Besides the two Meyer brothers, the tannery has three, full-time employees in charge of inventory, shipping, office management and marketing. The company has worked with clients from New York, across the U.S., in states like Florida, California and Idaho, and internationally, in the U.K., France, Malta, Hong Kong, China and Taiwan.  


Parchment is made from raw, untanned goatskin, calfskin, sheepskin or deerskin. Unlike leather, which is tanned through a chemical process, parchment is produced by a method called liming. Hides are soaked in an alkali solution to remove the animal proteins, grease and fat. The wet skins are then stretched on frames and dried. “Producing it can involve labor-intensive, hand work. It involves a lot of scraping and stretching,” Jesse said. 

The result is a clean, white, smooth material. “Parchment is thin and flexible and paper-like in appearance, but deceptively strong. It’s sometimes used for drumheads,” he added.  

 Pergamena produces custom and ready-made parchment and leather in a broad array of textures and thicknesses for dozens of niche industries.  

Long associated with bookbinding, medieval manuscripts and diplomas, Jesse saw that the material has many modern and novel uses. “Parchment is used as a surface material for panels, cabinet doors, tabletops, headboards — any sort of flat, hard surface on a piece of furniture. Parchment is considered a luxury material. It can be dyed and made eye-poppingly beautiful,” he said. 

Some of his parchment clients do work with rare manuscripts, such as museum-level conservators who repair old documents. But the majority of Pergamena’s parchment goes into interior and furniture designs for upscale hotels, retail firms and residences.  

Parchment is sometimes called vellum, which comes from an old French word, velin, for calfskin, he explained. “Historically, calfskin has made some of the finest parchment available, so people have long referred to refined parchment as vellum. All vellum is parchment, but not all parchment is vellum.”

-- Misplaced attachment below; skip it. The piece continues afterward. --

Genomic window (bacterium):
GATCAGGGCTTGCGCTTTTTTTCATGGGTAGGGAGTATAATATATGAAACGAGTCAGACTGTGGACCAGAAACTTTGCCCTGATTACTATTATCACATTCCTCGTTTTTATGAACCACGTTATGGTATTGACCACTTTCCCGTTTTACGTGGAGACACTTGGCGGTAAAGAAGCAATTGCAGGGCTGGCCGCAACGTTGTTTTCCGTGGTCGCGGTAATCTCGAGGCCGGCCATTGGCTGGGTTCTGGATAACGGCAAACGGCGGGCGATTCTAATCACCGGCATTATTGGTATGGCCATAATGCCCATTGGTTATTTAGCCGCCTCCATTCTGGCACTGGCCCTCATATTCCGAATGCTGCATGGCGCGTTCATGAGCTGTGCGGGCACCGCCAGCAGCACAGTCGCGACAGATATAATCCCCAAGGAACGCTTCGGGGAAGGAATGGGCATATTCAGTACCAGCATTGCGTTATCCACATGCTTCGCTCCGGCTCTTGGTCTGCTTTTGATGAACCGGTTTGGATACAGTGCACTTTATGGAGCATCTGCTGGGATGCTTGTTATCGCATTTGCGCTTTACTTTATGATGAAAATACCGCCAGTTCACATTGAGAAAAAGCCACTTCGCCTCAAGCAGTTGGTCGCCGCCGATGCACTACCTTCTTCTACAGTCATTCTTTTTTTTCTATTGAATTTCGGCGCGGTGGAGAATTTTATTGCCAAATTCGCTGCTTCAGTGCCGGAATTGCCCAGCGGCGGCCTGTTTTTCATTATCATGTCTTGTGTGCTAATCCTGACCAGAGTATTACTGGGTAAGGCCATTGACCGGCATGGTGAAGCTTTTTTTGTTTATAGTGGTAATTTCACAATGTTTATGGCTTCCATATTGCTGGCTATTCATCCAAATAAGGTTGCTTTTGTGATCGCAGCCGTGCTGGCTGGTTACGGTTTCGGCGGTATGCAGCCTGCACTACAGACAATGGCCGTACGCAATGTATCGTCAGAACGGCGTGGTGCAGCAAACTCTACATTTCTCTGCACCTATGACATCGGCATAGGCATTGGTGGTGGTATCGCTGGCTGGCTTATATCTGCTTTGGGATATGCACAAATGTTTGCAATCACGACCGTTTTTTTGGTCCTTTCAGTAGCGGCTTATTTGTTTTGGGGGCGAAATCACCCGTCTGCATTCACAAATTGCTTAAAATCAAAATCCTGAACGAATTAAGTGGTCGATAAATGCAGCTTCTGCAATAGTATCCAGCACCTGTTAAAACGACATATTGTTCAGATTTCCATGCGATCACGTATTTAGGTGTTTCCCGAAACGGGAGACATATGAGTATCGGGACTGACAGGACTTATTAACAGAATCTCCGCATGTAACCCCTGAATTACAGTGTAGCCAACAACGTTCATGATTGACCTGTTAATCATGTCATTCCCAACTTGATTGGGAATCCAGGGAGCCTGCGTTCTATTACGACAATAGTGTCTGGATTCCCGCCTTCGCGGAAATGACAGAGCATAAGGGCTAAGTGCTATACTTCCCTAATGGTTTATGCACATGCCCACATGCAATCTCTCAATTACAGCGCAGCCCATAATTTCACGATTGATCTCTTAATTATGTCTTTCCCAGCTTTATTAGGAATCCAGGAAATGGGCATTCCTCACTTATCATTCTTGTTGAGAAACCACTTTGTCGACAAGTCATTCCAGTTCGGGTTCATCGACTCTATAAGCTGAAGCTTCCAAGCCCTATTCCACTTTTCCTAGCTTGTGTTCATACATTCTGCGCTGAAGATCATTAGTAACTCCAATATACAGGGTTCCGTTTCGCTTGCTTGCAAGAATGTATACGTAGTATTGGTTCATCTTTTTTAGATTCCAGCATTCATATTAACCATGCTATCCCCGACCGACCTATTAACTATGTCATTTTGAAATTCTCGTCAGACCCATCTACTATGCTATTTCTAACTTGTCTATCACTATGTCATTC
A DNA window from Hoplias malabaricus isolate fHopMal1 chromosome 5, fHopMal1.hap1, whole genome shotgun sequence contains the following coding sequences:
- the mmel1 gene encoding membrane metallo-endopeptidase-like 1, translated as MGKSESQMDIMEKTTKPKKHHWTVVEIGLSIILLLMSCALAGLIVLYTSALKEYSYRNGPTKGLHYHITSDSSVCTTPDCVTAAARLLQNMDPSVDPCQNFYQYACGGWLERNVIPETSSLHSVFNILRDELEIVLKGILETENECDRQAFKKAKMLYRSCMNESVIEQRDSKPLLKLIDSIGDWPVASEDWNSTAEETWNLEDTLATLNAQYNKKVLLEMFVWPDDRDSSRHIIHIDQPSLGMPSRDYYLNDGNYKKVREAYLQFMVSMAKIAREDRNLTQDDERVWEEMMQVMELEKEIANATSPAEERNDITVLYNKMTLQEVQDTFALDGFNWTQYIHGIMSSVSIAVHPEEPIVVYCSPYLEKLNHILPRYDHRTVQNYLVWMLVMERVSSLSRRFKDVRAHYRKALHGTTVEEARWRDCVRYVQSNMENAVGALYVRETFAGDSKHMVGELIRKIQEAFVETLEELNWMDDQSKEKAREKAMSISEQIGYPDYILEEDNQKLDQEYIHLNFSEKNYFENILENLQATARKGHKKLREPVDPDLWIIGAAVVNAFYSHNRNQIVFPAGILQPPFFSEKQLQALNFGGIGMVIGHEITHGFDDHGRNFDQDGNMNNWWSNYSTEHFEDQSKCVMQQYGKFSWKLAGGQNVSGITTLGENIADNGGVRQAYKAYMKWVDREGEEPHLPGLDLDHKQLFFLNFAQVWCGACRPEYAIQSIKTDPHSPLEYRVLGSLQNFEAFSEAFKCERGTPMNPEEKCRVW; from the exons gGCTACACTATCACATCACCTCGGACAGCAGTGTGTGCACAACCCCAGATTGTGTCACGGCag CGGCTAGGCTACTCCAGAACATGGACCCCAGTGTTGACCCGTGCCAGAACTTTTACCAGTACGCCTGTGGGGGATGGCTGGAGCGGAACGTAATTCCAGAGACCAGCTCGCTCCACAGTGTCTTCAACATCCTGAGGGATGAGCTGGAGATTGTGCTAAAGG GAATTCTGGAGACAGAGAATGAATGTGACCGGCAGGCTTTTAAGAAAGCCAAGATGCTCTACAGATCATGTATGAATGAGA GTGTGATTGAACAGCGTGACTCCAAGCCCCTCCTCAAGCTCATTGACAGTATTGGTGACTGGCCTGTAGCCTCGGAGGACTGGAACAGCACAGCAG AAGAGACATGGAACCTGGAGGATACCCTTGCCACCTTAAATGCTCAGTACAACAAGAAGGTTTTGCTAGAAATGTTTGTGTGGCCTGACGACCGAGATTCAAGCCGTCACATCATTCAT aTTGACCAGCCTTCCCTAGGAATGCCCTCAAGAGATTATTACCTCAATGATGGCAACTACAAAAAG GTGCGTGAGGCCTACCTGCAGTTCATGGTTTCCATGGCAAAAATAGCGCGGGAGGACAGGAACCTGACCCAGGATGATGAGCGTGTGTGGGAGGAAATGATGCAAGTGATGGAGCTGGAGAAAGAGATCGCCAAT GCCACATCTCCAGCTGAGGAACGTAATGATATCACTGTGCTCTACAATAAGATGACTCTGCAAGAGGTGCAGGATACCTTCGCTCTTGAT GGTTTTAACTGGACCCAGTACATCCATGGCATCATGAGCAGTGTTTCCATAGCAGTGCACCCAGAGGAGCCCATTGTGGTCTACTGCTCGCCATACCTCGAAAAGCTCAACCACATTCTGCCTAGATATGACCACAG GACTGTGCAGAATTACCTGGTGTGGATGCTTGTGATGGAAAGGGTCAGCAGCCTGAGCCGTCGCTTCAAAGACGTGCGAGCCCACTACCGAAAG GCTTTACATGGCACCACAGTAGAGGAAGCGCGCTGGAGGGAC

At Pergamena, custom operations are a distinctive aspect of business. “We do a lot of custom projects,” Stephen said. “I help people walk through the process and get all the details lined up. I work closely with leather finishers, who are an ancillary industry, to achieve what the customer wants.  

“We’re a self-sustained business,” he continued. “We are a very small tannery compared to the average. There might be other tanneries that can create the things we create. But people are coming to us because we are a bespoke operation.” 

However, as most businesses can testify, this year has been unlike any other. The COVID-19 pandemic has turned the U.S. and global economy upside down. “It definitely affected our business,” Jesse noted. “We have some hold-over business that predates COVID, which is ongoing. We’re seeing sales from the website and some contract work.” 

On the other hand, “the COVID downtime provided the opportunity to look closer at our products and processes and to better understand the markets we need to reach,” Stephen added. This period of introspection resulted in more targeted marketing outreach efforts to attract high-end clientele. So far, the plan of action seems to be working.